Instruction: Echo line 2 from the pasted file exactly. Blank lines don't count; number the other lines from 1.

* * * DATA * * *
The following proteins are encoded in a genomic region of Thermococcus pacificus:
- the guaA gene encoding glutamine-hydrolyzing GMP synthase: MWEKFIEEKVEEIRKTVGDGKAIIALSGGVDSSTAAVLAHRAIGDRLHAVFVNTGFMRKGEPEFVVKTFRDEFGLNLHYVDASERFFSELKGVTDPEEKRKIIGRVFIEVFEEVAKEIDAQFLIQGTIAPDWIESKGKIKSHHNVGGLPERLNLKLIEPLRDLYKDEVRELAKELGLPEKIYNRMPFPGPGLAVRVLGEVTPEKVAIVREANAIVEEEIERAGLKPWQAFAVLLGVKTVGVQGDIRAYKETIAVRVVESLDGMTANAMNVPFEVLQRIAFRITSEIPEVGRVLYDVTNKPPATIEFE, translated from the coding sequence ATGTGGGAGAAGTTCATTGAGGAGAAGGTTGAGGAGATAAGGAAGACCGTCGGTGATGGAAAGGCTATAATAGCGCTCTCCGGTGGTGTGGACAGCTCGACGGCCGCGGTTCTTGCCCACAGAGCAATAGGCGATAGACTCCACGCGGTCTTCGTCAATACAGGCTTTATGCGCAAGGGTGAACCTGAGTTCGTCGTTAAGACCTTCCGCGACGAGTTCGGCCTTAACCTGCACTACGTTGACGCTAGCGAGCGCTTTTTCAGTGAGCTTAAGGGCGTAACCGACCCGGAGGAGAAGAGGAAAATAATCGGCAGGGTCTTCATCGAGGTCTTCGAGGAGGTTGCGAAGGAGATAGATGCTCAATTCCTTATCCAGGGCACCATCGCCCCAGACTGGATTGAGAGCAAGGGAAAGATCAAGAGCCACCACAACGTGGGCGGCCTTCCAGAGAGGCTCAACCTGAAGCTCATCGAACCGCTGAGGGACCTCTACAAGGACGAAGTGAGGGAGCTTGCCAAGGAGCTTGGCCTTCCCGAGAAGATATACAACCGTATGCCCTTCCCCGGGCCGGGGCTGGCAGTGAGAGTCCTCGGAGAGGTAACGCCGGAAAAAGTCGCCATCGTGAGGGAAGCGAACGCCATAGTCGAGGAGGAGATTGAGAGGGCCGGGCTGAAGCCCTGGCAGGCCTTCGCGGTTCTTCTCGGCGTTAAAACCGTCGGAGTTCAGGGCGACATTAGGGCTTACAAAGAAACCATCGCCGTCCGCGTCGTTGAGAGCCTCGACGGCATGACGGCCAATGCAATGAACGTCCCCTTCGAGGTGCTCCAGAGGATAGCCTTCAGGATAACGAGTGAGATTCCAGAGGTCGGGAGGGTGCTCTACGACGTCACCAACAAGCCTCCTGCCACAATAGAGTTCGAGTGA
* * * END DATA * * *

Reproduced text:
- the guaA gene encoding glutamine-hydrolyzing GMP synthase: MWEKFIEEKVEEIRKTVGDGKAIIALSGGVDSSTAAVLAHRAIGDRLHAVFVNTGFMRKGEPEFVVKTFRDEFGLNLHYVDASERFFSELKGVTDPEEKRKIIGRVFIEVFEEVAKEIDAQFLIQGTIAPDWIESKGKIKSHHNVGGLPERLNLKLIEPLRDLYKDEVRELAKELGLPEKIYNRMPFPGPGLAVRVLGEVTPEKVAIVREANAIVEEEIERAGLKPWQAFAVLLGVKTVGVQGDIRAYKETIAVRVVESLDGMTANAMNVPFEVLQRIAFRITSEIPEVGRVLYDVTNKPPATIEFE, translated from the coding sequence ATGTGGGAGAAGTTCATTGAGGAGAAGGTTGAGGAGATAAGGAAGACCGTCGGTGATGGAAAGGCTATAATAGCGCTCTCCGGTGGTGTGGACAGCTCGACGGCCGCGGTTCTTGCCCACAGAGCAATAGGCGATAGACTCCACGCGGTCTTCGTCAATACAGGCTTTATGCGCAAGGGTGAACCTGAGTTCGTCGTTAAGACCTTCCGCGACGAGTTCGGCCTTAACCTGCACTACGTTGACGCTAGCGAGCGCTTTTTCAGTGAGCTTAAGGGCGTAACCGACCCGGAGGAGAAGAGGAAAATAATCGGCAGGGTCTTCATCGAGGTCTTCGAGGAGGTTGCGAAGGAGATAGATGCTCAATTCCTTATCCAGGGCACCATCGCCCCAGACTGGATTGAGAGCAAGGGAAAGATCAAGAGCCACCACAACGTGGGCGGCCTTCCAGAGAGGCTCAACCTGAAGCTCATCGAACCGCTGAGGGACCTCTACAAGGACGAAGTGAGGGAGCTTGCCAAGGAGCTTGGCCTTCCCGAGAAGATATACAACCGTATGCCCTTCCCCGGGCCGGGGCTGGCAGTGAGAGTCCTCGGAGAGGTAACGCCGGAAAAAGTCGCCATCGTGAGGGAAGCGAACGCCATAGTCGAGGAGGAGATTGAGAGGGCCGGGCTGAAGCCCTGGCAGGCCTTCGCGGTTCTTCTCGGCGTTAAAACCGTCGGAGTTCAGGGCGACATTAGGGCTTACAAAGAAACCATCGCCGTCCGCGTCGTTGAGAGCCTCGACGGCATGACGGCCAATGCAATGAACGTCCCCTTCGAGGTGCTCCAGAGGATAGCCTTCAGGATAACGAGTGAGATTCCAGAGGTCGGGAGGGTGCTCTACGACGTCACCAACAAGCCTCCTGCCACAATAGAGTTCGAGTGA